The Arkansas panel responsible for setting salaries for elected officials proposed on Friday pay increases of 6% for the state's constitutional officers and members of the Legislature.
The Independent Citizens Commission approved the proposal in a majority vote and plans to consider a resolution recommending the salary increases during a Feb. 3 meeting.
Tommy May, vice chair of the board, was the lone dissenter in the vote. He opposed the increase, citing falling inflation and a review comparing salaries of Arkansas' elected officials with those in neighboring states.
"I don't believe we're looking at 6% plus increases in other states, which would be the benchmark that we could look at," he said.
The six-state review showed members of the Arkansas General Assembly had the highest salaries after their counterparts in Oklahoma in 2021. The other states included in the comparison were Iowa, Louisiana, Missouri and Tennessee.
Chair Annabelle Tuck noted the figures for the other states were likely out of date and could be misleading.
"Our problem here ... because we're meeting during the session, the Legislative Bureau did not have time to get us the figures, the more recent figures, so I don't know what other legislator salaries really are in 2022 going into 2023."
Members of Arkansas' General Assembly currently make $44,356 a year, except for the Senate president pro tempore and the House speaker, who are paid $50,661 annually, according to figures provided by the state auditor's office.
The governor's salary is $158,739. The attorney general makes $146,355 a year and the secretary of state's annual salary is $101,322. The state treasurer, auditor and land commissioner each make $95,693 a year.
The lieutenant governor position, which is considered part-time, pays $46,704 a year, according to the state auditor's office.
In a letter addressed to committee members, three Arkansas lawmakers said they believed legislative pay increases were not justified.
The letter signed by Sen. Ben Gilmore, R-Crossett, and Reps. Howard M. Beaty Jr., R-Crossett, and David Ray, R-Maumelle, said the state had more pressing budgetary needs, including teacher pay increases, expanding prisons and enacting tax cuts.
"Arkansas's workers and families have faced extraordinary levels of inflation over the past year, but many have not received a commensurate pay increase as the economy continues to flounder," the letter read. "In our view, it would be inappropriate to raise legislative pay at this time when many Arkansans have to face choices such as whether to heat their homes or buy their groceries."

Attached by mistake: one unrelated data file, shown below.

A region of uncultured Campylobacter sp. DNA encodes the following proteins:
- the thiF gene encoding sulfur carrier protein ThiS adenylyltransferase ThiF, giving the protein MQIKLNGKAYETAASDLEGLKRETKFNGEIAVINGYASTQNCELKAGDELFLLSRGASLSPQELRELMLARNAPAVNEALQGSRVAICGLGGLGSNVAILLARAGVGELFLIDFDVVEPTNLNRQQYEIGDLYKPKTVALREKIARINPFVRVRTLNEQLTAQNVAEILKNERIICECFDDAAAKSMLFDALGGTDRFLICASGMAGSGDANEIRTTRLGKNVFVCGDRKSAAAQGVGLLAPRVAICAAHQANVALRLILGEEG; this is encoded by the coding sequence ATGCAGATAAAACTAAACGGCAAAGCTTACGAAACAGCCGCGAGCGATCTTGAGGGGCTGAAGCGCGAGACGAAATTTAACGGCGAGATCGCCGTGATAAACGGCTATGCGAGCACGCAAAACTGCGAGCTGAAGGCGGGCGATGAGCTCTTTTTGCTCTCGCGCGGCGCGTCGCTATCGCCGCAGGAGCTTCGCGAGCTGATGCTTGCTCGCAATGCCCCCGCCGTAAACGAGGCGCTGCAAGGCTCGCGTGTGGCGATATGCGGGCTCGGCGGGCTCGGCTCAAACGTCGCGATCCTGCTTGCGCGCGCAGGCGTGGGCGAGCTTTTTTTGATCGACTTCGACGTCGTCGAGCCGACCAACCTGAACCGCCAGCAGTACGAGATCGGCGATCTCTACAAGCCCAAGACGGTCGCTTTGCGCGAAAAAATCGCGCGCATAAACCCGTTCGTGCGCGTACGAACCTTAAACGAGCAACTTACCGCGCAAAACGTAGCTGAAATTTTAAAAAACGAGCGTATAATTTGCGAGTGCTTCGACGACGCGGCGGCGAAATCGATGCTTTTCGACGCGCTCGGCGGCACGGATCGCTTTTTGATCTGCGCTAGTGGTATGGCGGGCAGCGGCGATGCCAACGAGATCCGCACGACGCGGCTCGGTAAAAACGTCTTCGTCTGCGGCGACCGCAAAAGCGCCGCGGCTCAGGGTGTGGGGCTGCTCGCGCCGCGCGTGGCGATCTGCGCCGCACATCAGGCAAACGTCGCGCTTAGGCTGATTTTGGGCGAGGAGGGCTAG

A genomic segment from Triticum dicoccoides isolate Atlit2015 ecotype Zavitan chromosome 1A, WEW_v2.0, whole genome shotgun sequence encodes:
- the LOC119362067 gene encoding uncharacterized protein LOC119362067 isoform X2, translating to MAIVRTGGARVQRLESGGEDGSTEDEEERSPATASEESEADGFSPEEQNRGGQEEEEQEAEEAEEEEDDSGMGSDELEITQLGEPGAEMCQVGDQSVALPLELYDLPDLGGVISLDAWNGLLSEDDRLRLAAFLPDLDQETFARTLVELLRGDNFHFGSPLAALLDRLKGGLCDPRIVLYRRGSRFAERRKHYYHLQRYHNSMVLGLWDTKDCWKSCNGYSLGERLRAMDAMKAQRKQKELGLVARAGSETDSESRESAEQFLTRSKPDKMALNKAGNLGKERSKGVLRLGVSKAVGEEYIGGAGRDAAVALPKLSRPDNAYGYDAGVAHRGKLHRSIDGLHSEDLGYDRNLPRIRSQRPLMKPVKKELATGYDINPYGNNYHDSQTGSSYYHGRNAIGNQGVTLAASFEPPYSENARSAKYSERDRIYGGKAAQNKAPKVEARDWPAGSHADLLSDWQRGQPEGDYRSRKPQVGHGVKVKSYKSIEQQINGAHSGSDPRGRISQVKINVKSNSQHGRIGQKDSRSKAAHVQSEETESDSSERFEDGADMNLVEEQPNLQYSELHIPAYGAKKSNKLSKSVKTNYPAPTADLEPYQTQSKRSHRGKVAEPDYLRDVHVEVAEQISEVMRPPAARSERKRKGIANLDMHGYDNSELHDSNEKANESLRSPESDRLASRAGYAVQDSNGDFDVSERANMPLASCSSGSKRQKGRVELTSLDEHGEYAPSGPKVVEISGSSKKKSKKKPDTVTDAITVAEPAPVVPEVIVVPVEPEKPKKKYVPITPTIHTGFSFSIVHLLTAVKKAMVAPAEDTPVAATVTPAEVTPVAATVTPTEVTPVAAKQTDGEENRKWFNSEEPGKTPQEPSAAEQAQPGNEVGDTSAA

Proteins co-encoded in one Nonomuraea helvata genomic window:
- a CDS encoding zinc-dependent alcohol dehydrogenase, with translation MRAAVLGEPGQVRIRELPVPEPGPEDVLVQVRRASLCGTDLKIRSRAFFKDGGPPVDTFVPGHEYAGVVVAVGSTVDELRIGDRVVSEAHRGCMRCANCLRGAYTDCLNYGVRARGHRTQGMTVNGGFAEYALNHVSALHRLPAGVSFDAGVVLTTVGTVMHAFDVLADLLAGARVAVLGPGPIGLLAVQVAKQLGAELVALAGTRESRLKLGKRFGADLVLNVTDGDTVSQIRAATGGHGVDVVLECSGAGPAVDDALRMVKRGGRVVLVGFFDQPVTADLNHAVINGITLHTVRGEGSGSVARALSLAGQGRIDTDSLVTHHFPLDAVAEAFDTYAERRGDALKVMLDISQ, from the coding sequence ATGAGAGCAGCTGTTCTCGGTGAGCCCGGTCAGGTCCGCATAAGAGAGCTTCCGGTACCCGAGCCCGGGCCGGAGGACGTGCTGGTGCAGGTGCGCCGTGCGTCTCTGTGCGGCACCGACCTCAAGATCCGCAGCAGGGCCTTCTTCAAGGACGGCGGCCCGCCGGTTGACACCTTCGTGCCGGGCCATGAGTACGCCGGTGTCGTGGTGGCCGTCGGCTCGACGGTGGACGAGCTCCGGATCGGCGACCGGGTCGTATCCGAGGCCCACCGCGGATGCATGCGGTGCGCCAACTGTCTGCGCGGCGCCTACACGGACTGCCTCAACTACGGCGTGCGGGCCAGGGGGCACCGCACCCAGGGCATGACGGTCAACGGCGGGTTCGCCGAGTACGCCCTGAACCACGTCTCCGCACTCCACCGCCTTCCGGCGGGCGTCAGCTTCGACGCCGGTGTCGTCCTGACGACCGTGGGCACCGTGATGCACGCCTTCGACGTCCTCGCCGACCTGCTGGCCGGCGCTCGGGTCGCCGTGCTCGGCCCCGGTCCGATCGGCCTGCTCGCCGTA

Tuck noted the letter did not necessarily represent the viewpoint of all legislators.
"Obviously they represent three viewpoints out of many at the Legislature," she said. "I wanted to put their viewpoints on the record, but I also have to acknowledge that there may be other viewpoints that have not been expressed to us."
Robert Brech, state budget director, told members of the panel there was room in the budgets for pay increases. He provided a forecast of the general revenue for fiscal year 2023 that estimated Arkansas would see $8.325 billion in gross general revenue. Of this projected revenue, $258.1 million is expected to go to the state's central services and constitutional officers funds.
"You get about a third of that $258 million," Brech said. "That's more than what you're spending."
If the money in the fund isn't spent by the end of the year, Brech said much of it would be swept into the central services fund, which pays the salaries of most state officials.
The Arkansas Independent Citizens Commission was created under Constitutional Amendment 94, approved by voters in November of 2014. The panel is responsible for setting the salaries for the state's elected officials, including judges and prosecuting attorneys.
Information for this article was contributed by Michael R. Wickline of the Arkansas Democrat-Gazette.